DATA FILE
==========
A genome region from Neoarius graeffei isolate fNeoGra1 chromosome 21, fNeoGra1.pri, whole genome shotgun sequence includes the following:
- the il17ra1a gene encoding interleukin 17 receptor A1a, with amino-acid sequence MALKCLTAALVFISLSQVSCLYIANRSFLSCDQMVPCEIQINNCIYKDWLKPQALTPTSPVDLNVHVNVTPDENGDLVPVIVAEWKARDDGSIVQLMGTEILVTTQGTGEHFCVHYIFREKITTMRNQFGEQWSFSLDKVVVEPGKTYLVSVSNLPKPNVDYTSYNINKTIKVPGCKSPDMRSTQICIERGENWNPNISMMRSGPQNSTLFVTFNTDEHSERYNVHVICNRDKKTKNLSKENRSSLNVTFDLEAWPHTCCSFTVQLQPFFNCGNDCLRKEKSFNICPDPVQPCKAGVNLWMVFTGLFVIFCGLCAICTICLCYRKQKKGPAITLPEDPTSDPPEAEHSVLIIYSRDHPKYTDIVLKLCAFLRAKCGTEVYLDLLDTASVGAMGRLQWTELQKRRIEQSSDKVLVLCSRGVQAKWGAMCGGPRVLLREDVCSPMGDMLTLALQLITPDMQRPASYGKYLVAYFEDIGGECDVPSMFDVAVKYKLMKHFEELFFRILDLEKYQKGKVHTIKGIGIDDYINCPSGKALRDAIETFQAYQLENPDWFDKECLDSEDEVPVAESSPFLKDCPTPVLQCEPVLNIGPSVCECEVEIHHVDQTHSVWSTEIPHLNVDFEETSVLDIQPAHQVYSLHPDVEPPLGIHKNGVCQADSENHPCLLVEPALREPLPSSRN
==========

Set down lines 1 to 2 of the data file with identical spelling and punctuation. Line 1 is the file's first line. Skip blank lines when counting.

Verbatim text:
A genome region from Neoarius graeffei isolate fNeoGra1 chromosome 21, fNeoGra1.pri, whole genome shotgun sequence includes the following:
- the il17ra1a gene encoding interleukin 17 receptor A1a, with amino-acid sequence MALKCLTAALVFISLSQVSCLYIANRSFLSCDQMVPCEIQINNCIYKDWLKPQALTPTSPVDLNVHVNVTPDENGDLVPVIVAEWKARDDGSIVQLMGTEILVTTQGTGEHFCVHYIFREKITTMRNQFGEQWSFSLDKVVVEPGKTYLVSVSNLPKPNVDYTSYNINKTIKVPGCKSPDMRSTQICIERGENWNPNISMMRSGPQNSTLFVTFNTDEHSERYNVHVICNRDKKTKNLSKENRSSLNVTFDLEAWPHTCCSFTVQLQPFFNCGNDCLRKEKSFNICPDPVQPCKAGVNLWMVFTGLFVIFCGLCAICTICLCYRKQKKGPAITLPEDPTSDPPEAEHSVLIIYSRDHPKYTDIVLKLCAFLRAKCGTEVYLDLLDTASVGAMGRLQWTELQKRRIEQSSDKVLVLCSRGVQAKWGAMCGGPRVLLREDVCSPMGDMLTLALQLITPDMQRPASYGKYLVAYFEDIGGECDVPSMFDVAVKYKLMKHFEELFFRILDLEKYQKGKVHTIKGIGIDDYINCPSGKALRDAIETFQAYQLENPDWFDKECLDSEDEVPVAESSPFLKDCPTPVLQCEPVLNIGPSVCECEVEIHHVDQTHSVWSTEIPHLNVDFEETSVLDIQPAHQVYSLHPDVEPPLGIHKNGVCQADSENHPCLLVEPALREPLPSSRN